In this version of the tale, Ferdinand, the former King of Navarre (Hugh Kennedy) has lost the war and he and and his three closest comrades – Berowne, Dumaine, and Longaville (Jim Lichtscheidl, Ricardo Vasquez, and Lucas Melsha) – have vowed to spend the next three years in hermitage; studying, fasting, and foregoing the company of women. As if on cue, the Princess of France (Jennifer Baldwin Peden) arrives to settle the final treaty with Navarre along with her retinue of Rosaline (Maggie Chestovich), Katherine (Ashlie Rose Montondo), and Maria (Emily King). Meanwhile the Spanish courtier Don Adriano de Armado (Steve Epp) and his page Moth (Nathan Keepers) are fighting over the country wench Jacquenetta (Heidi Bakke). Hilarity, misunderstandings, misplaced letters, and romance, naturally ensues.

Jim Lichtscheidl and Maggie Chestovich in The Moving Company's production of Love's Labour's Lost

Jim Lichtscheidl and Maggie Chestovich in The Moving Company’s production of Love’s Labour’s Lost

While I don’t necessarily agree with the tampering of the script, I can see why it was done. And it’s not like this company hasn’t done it before; Serrand and Epp routinely did this sort of thing to great acclaim during their tenure at Theatre de la Jeune Lune. But admittedly there were places in the adaptation that unnecessarily stretched points of the story where the audience was already ahead of while condensing and glossing over necessary plot points. Additionally, this production also plays into Jeune Lune’s house style of Jacques Lecoq meets commedia dell’arte physical work with the characters; and while it works with some of the characters, others suffer for it. This was apparent in the performances of Jim Lichtscheidl and Maggie Chestovich as Berowne and Rosaline. Both are gifted verbal and physical comedians and are indeed quite funny on stage together. The problem is that their energy was so jittery the night that I saw it that it managed to thwart any real connection that these two characters could have; which was exacerbated by the twitchy stage business that they had to do. Additionally, the added material in this adaptation for both Berowne and Rosaline – already one of the most verbose couples in the Shakespearian cannon – seemed to unnecessarily muddy their storyline and weighed down the performances as a result. Again Lichtscheidl and Chestovich could have had an off night (it happens, even to actors as good as these two), but the cumulative results of these hinderances at this particular performance worked against them.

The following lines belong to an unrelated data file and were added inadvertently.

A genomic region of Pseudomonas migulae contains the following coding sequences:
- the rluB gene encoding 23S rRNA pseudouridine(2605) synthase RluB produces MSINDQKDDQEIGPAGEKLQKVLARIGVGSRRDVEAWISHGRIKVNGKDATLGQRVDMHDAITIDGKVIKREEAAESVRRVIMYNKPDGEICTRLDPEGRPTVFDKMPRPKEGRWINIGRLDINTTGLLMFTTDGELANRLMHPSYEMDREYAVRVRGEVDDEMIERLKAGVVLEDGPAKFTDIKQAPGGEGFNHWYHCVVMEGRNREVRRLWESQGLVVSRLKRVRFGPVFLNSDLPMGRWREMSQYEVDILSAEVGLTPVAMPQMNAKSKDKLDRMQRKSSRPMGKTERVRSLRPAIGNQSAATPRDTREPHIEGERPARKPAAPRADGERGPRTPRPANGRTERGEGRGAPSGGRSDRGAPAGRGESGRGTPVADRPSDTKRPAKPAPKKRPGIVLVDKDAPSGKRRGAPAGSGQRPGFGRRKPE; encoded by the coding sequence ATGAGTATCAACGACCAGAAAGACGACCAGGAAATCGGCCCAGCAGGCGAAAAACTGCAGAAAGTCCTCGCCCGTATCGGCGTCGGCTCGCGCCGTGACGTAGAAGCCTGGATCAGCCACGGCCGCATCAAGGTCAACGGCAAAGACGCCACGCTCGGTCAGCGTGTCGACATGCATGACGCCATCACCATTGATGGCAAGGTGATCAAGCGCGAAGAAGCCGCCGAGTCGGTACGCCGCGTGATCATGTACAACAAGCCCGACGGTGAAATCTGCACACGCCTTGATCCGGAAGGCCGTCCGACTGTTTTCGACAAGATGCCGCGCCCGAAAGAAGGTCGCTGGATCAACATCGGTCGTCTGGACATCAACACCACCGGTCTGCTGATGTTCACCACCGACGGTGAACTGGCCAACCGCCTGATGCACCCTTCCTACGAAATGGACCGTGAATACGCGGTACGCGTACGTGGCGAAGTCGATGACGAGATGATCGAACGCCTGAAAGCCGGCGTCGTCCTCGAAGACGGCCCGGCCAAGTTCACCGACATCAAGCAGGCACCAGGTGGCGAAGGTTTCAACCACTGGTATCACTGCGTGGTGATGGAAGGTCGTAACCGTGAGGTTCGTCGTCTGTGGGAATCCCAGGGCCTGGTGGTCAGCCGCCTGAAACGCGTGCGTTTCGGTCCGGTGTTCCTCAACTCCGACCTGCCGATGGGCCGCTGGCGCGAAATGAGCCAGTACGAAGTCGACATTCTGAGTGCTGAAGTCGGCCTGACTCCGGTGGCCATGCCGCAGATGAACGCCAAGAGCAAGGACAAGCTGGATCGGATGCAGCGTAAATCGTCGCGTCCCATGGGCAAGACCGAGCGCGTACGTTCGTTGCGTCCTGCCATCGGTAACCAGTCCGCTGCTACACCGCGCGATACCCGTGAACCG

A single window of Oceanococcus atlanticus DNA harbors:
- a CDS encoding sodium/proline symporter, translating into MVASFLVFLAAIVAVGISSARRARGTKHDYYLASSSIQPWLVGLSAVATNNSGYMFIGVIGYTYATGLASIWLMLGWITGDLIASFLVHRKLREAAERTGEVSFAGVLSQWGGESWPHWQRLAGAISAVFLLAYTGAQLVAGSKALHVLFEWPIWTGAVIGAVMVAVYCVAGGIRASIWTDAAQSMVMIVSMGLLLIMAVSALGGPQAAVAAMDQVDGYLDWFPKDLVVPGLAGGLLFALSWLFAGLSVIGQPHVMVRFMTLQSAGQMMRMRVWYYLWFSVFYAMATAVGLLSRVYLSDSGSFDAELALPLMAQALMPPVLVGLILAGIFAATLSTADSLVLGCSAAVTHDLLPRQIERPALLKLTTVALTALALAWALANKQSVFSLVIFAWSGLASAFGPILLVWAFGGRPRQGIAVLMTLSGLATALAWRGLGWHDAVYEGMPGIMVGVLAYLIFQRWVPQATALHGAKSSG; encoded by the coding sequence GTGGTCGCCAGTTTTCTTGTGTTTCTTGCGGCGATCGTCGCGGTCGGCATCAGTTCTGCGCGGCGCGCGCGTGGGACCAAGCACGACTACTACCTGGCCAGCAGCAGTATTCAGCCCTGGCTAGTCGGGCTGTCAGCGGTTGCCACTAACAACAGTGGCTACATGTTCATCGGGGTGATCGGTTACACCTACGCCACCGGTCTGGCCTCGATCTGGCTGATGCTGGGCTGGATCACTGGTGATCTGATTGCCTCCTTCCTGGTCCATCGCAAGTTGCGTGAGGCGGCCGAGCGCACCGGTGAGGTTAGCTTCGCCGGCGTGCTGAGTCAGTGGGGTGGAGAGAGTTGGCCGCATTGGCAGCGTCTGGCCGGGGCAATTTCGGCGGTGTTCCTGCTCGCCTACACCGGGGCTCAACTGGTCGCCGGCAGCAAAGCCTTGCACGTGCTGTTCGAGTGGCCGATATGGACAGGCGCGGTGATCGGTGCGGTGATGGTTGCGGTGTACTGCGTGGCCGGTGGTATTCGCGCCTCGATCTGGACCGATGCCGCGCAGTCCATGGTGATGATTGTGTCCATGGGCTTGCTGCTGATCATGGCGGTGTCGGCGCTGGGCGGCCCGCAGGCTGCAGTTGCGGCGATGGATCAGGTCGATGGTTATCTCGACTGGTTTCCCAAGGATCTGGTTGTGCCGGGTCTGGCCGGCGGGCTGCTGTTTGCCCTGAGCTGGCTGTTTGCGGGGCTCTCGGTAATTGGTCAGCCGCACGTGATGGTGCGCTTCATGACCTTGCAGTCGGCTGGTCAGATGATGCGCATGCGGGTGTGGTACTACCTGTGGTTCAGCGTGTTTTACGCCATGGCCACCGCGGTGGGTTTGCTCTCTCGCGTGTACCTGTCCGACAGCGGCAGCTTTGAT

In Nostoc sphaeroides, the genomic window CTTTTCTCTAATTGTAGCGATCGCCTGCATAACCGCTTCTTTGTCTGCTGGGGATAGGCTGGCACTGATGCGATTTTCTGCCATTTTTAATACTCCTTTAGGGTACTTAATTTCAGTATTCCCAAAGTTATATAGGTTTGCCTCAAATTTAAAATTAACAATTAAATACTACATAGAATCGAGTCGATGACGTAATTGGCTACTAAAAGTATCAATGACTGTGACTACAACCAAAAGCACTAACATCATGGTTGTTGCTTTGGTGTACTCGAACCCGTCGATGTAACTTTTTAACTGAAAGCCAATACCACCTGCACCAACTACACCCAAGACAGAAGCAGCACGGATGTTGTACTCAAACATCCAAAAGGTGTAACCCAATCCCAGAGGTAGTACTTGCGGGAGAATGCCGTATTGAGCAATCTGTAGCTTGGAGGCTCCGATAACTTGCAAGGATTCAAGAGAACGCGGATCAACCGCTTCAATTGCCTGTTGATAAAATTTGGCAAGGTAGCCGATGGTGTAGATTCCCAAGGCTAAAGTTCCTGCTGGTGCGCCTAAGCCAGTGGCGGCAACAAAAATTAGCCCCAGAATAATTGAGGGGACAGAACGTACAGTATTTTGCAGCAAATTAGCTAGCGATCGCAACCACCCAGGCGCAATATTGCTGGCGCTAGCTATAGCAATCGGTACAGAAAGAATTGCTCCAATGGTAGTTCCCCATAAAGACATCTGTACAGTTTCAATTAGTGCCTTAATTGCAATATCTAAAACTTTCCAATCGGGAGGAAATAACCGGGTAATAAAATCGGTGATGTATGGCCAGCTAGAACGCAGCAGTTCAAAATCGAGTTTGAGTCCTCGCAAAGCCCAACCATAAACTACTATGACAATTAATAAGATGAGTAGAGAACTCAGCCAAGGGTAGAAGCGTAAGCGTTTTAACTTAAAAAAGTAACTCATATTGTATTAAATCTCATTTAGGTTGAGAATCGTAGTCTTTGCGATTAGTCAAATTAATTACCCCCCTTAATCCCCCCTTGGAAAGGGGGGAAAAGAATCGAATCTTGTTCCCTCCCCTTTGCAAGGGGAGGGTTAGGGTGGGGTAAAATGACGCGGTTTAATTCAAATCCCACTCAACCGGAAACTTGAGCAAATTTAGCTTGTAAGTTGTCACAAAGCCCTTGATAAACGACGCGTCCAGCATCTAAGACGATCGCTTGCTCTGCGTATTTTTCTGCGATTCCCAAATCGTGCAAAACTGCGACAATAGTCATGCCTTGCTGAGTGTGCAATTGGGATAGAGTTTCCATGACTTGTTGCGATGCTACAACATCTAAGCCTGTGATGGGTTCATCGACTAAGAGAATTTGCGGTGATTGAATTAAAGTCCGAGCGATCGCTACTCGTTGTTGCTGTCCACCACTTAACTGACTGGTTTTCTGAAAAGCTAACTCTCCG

Maggie Chestovich and Heidi Bakke in The Moving Company's production of Love's Labour's Lost